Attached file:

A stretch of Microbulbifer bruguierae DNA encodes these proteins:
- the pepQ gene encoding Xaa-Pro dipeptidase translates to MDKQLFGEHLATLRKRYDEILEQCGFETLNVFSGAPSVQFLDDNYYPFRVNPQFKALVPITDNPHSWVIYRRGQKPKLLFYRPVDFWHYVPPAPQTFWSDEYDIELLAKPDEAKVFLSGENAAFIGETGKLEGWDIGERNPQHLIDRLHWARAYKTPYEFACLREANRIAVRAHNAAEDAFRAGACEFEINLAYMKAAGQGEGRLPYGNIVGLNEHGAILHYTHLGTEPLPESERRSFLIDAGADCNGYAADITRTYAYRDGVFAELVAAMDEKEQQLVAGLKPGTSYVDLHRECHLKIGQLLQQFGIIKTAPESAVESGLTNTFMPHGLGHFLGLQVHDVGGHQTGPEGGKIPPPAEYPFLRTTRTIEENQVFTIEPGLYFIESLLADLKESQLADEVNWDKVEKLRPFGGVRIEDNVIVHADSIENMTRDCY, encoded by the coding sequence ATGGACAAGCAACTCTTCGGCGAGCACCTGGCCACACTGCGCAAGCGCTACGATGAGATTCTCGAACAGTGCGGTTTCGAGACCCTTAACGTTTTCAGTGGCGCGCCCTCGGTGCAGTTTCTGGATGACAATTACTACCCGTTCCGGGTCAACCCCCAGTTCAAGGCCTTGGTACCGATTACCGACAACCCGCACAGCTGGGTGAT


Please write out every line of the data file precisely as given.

A stretch of Microbulbifer bruguierae DNA encodes these proteins:
- the pepQ gene encoding Xaa-Pro dipeptidase translates to MDKQLFGEHLATLRKRYDEILEQCGFETLNVFSGAPSVQFLDDNYYPFRVNPQFKALVPITDNPHSWVIYRRGQKPKLLFYRPVDFWHYVPPAPQTFWSDEYDIELLAKPDEAKVFLSGENAAFIGETGKLEGWDIGERNPQHLIDRLHWARAYKTPYEFACLREANRIAVRAHNAAEDAFRAGACEFEINLAYMKAAGQGEGRLPYGNIVGLNEHGAILHYTHLGTEPLPESERRSFLIDAGADCNGYAADITRTYAYRDGVFAELVAAMDEKEQQLVAGLKPGTSYVDLHRECHLKIGQLLQQFGIIKTAPESAVESGLTNTFMPHGLGHFLGLQVHDVGGHQTGPEGGKIPPPAEYPFLRTTRTIEENQVFTIEPGLYFIESLLADLKESQLADEVNWDKVEKLRPFGGVRIEDNVIVHADSIENMTRDCY, encoded by the coding sequence ATGGACAAGCAACTCTTCGGCGAGCACCTGGCCACACTGCGCAAGCGCTACGATGAGATTCTCGAACAGTGCGGTTTCGAGACCCTTAACGTTTTCAGTGGCGCGCCCTCGGTGCAGTTTCTGGATGACAATTACTACCCGTTCCGGGTCAACCCCCAGTTCAAGGCCTTGGTACCGATTACCGACAACCCGCACAGCTGGGTGAT